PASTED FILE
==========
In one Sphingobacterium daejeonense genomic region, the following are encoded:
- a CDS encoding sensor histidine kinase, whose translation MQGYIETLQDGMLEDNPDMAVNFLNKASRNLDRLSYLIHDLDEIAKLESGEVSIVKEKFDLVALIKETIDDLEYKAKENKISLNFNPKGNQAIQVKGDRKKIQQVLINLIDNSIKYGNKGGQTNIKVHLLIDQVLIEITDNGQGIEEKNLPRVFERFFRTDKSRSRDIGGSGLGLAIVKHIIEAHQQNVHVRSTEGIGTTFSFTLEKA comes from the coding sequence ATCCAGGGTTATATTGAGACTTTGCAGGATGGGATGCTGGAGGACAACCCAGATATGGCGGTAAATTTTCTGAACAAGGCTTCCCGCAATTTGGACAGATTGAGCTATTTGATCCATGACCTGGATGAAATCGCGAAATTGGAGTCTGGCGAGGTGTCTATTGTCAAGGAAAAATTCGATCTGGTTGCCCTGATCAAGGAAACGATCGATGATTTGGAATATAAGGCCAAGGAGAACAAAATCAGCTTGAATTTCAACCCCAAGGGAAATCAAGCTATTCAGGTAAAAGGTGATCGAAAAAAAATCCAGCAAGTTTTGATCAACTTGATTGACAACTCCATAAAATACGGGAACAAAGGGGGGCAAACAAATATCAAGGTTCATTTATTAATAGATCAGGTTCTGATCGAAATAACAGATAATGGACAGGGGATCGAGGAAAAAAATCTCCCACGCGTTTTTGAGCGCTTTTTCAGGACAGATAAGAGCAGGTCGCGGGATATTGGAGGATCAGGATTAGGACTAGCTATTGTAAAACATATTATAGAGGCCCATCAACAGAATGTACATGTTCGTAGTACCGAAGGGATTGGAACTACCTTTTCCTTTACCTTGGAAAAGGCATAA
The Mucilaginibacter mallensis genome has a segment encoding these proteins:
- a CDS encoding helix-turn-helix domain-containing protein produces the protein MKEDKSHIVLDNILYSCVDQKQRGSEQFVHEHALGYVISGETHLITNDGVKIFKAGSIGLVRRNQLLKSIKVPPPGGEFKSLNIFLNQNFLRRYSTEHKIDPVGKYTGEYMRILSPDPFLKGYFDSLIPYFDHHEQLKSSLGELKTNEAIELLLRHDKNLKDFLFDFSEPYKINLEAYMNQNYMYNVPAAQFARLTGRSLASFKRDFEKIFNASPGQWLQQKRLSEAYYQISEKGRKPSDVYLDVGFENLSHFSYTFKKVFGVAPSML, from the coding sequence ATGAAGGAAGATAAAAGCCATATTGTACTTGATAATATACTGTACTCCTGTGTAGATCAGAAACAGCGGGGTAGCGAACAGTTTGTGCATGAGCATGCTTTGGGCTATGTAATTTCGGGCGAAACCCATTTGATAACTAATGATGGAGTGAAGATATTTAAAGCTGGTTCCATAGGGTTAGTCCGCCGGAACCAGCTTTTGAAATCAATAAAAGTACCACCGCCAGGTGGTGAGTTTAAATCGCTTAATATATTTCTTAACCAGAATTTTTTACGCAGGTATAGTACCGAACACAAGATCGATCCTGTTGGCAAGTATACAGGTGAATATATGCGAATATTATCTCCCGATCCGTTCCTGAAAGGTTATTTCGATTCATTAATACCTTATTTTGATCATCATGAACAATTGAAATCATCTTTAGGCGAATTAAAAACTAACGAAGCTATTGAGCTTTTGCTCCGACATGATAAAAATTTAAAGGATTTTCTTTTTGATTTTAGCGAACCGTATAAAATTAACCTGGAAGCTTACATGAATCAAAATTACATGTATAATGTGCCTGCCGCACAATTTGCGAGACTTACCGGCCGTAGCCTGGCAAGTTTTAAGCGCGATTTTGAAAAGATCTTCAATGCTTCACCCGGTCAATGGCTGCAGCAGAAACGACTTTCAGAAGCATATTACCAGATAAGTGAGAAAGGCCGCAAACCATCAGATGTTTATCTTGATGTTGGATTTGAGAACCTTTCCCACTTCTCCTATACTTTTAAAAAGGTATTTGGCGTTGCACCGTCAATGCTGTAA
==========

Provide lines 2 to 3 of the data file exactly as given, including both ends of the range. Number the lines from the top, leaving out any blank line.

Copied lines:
- a CDS encoding sensor histidine kinase, whose translation MQGYIETLQDGMLEDNPDMAVNFLNKASRNLDRLSYLIHDLDEIAKLESGEVSIVKEKFDLVALIKETIDDLEYKAKENKISLNFNPKGNQAIQVKGDRKKIQQVLINLIDNSIKYGNKGGQTNIKVHLLIDQVLIEITDNGQGIEEKNLPRVFERFFRTDKSRSRDIGGSGLGLAIVKHIIEAHQQNVHVRSTEGIGTTFSFTLEKA comes from the coding sequence ATCCAGGGTTATATTGAGACTTTGCAGGATGGGATGCTGGAGGACAACCCAGATATGGCGGTAAATTTTCTGAACAAGGCTTCCCGCAATTTGGACAGATTGAGCTATTTGATCCATGACCTGGATGAAATCGCGAAATTGGAGTCTGGCGAGGTGTCTATTGTCAAGGAAAAATTCGATCTGGTTGCCCTGATCAAGGAAACGATCGATGATTTGGAATATAAGGCCAAGGAGAACAAAATCAGCTTGAATTTCAACCCCAAGGGAAATCAAGCTATTCAGGTAAAAGGTGATCGAAAAAAAATCCAGCAAGTTTTGATCAACTTGATTGACAACTCCATAAAATACGGGAACAAAGGGGGGCAAACAAATATCAAGGTTCATTTATTAATAGATCAGGTTCTGATCGAAATAACAGATAATGGACAGGGGATCGAGGAAAAAAATCTCCCACGCGTTTTTGAGCGCTTTTTCAGGACAGATAAGAGCAGGTCGCGGGATATTGGAGGATCAGGATTAGGACTAGCTATTGTAAAACATATTATAGAGGCCCATCAACAGAATGTACATGTTCGTAGTACCGAAGGGATTGGAACTACCTTTTCCTTTACCTTGGAAAAGGCATAA
The Mucilaginibacter mallensis genome has a segment encoding these proteins: